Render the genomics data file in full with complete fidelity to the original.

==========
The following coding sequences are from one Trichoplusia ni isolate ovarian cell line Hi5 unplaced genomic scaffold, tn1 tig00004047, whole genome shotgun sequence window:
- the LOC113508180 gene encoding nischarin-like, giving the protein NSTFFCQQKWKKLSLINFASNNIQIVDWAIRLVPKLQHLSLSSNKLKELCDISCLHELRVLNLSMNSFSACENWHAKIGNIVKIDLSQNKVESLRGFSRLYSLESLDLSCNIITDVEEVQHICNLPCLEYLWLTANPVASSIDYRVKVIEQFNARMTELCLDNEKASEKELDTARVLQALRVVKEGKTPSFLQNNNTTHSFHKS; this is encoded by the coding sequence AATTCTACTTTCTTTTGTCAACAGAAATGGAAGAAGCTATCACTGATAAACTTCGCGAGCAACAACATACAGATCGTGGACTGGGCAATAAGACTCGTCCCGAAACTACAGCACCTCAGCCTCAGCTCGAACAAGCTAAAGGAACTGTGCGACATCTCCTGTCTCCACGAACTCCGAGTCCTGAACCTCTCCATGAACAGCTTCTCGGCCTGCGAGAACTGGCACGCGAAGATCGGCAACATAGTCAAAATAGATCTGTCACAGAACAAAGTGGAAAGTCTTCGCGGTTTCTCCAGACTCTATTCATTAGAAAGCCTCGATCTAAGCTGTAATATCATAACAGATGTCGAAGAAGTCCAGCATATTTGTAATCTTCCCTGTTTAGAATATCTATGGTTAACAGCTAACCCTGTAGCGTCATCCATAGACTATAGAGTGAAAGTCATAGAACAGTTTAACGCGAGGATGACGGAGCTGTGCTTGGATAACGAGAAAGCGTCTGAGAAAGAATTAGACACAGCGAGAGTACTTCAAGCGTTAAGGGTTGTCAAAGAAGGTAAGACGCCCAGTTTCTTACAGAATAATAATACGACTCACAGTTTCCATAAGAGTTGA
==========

The following coding sequences are from one Trichoplusia ni isolate ovarian cell line Hi5 unplaced genomic scaffold, tn1 tig00004047, whole genome shotgun sequence window:
- the LOC113508180 gene encoding nischarin-like, giving the protein NSTFFCQQKWKKLSLINFASNNIQIVDWAIRLVPKLQHLSLSSNKLKELCDISCLHELRVLNLSMNSFSACENWHAKIGNIVKIDLSQNKVESLRGFSRLYSLESLDLSCNIITDVEEVQHICNLPCLEYLWLTANPVASSIDYRVKVIEQFNARMTELCLDNEKASEKELDTARVLQALRVVKEGKTPSFLQNNNTTHSFHKS; this is encoded by the coding sequence AATTCTACTTTCTTTTGTCAACAGAAATGGAAGAAGCTATCACTGATAAACTTCGCGAGCAACAACATACAGATCGTGGACTGGGCAATAAGACTCGTCCCGAAACTACAGCACCTCAGCCTCAGCTCGAACAAGCTAAAGGAACTGTGCGACATCTCCTGTCTCCACGAACTCCGAGTCCTGAACCTCTCCATGAACAGCTTCTCGGCCTGCGAGAACTGGCACGCGAAGATCGGCAACATAGTCAAAATAGATCTGTCACAGAACAAAGTGGAAAGTCTTCGCGGTTTCTCCAGACTCTATTCATTAGAAAGCCTCGATCTAAGCTGTAATATCATAACAGATGTCGAAGAAGTCCAGCATATTTGTAATCTTCCCTGTTTAGAATATCTATGGTTAACAGCTAACCCTGTAGCGTCATCCATAGACTATAGAGTGAAAGTCATAGAACAGTTTAACGCGAGGATGACGGAGCTGTGCTTGGATAACGAGAAAGCGTCTGAGAAAGAATTAGACACAGCGAGAGTACTTCAAGCGTTAAGGGTTGTCAAAGAAGGTAAGACGCCCAGTTTCTTACAGAATAATAATACGACTCACAGTTTCCATAAGAGTTGA